Both, ceramic tiles and tile adhesives are semi-finished products. Thus, the durability is dependent on the quality of the installation work. The experienced tile layer is aware of the dynamic loss of wetting of a trowelled layer of adhesive and is therefore observing the wetting properties on the construction site by the “finger test” and periodic removing of an embedded tile for the inspection for a full wetting of the rear side (Zurbriggen and Pass 2015) [7]. If not fully wetted, the trowelling field should be reduced in size to ensure shorter bedding times for the last tile of a series.

The quality of a durable tile installation starts with purchasing an adhesive with Extended Open Time. The E classification provides security for unforeseen conditions and the situation on the construction site, still allowing the tile layer to ensure a proper wetting of each individual tile.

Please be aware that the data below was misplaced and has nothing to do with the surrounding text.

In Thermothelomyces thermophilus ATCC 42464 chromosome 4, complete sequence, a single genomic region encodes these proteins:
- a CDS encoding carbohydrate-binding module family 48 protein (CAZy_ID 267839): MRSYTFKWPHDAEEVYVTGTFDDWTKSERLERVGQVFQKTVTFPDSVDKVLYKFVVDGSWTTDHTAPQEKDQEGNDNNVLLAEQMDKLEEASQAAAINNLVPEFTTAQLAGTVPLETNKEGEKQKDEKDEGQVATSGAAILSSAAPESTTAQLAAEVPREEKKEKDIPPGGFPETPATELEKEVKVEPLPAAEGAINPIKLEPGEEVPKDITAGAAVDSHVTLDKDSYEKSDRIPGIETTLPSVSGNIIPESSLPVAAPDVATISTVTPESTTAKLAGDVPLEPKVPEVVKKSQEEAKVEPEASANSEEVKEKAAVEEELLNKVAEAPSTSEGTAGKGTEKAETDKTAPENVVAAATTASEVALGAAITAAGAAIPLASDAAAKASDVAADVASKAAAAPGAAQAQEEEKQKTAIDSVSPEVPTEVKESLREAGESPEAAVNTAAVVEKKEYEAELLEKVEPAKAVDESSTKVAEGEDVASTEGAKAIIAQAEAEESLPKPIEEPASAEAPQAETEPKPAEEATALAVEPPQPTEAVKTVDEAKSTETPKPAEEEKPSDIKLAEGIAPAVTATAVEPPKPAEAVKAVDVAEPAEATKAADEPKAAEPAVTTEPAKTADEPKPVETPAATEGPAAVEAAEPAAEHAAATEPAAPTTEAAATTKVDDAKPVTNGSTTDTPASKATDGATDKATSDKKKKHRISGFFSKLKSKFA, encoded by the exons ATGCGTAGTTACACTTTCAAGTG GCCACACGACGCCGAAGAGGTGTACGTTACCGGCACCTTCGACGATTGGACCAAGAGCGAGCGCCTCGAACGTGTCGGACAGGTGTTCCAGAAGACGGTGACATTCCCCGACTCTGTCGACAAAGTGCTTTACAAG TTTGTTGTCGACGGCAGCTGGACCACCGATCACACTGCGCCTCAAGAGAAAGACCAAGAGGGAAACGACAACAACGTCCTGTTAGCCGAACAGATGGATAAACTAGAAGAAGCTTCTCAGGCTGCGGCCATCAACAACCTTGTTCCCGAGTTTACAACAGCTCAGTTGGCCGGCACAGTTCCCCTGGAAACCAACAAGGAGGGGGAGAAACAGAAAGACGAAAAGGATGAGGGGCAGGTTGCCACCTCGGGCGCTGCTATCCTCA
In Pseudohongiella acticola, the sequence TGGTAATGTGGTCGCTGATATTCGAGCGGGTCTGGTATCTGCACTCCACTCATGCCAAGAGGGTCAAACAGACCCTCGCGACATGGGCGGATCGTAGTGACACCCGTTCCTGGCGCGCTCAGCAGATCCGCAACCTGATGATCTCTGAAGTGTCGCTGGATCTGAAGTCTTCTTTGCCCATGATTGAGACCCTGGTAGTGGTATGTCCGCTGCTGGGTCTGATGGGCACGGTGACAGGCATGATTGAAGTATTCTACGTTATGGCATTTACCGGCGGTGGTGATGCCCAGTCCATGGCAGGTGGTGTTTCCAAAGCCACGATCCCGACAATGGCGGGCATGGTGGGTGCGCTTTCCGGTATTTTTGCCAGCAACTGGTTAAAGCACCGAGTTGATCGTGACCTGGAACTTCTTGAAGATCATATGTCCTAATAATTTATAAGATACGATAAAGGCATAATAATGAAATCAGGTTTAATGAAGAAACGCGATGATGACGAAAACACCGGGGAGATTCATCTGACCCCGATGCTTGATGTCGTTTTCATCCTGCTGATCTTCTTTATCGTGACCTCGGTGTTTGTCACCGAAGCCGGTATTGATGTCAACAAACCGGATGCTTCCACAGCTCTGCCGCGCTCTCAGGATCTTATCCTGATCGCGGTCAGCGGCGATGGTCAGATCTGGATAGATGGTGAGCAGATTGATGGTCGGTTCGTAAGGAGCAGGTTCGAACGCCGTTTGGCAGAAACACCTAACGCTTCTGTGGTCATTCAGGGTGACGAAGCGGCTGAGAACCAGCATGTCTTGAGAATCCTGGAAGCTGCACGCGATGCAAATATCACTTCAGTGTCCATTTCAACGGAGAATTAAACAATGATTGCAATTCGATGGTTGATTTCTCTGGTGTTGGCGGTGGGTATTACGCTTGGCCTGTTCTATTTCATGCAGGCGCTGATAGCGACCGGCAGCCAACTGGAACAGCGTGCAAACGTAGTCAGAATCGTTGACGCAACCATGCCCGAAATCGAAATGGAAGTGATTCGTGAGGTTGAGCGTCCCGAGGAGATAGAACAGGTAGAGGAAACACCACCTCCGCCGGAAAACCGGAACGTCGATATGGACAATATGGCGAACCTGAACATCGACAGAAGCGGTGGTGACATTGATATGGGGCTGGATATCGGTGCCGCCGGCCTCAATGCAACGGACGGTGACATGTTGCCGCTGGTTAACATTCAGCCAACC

Not to forget, damage corresponds to the situation when one tile, only, falls off.

Greminger et al. (2010 [4]; see also Table 2 in Zurbriggen et al. 2020 [9]) have conducted an outdoor damage study over three years and investigated the propagation of cracks underneath tiles. They concluded that a primary wetting is a precondition for a durable adhesion under any climatic conditions, whether dry, wet, hot or freeze/thaw. Greminger and co-workers identified a long Open Time as key characteristic of an adhesive able to provide a primary good wetting leading to a durable adhesion.

5 Conclusions

What happens at the mortar surface before tile bedding, predicts the degree of wetting when the tile is laid. Because the mechanisms at the mortar surface, such as skin formation are time dependent, the wetting properties change with time, as well.

Open Time describes exactly these dynamics. It defines the maximum exposure time of the trowelled mortar (before the tile is laid) with a corresponding 28-d-adhesion strength of 0.5 N/mm2.

The Open Time is therefore the essential characteristic of a reactive adhesive. An adhesion of > 0.5 N/mm2 after an embedding time of 20 min is required for the C1 classification. But under severe conditions on construction site a C1 classified adhesive mortar can be challenged to its limit. Therefore, an Extended Open Time with an adhesion of > 0.5 N/mm2 after an embedding time of 30 min provides security for a durable tile installation.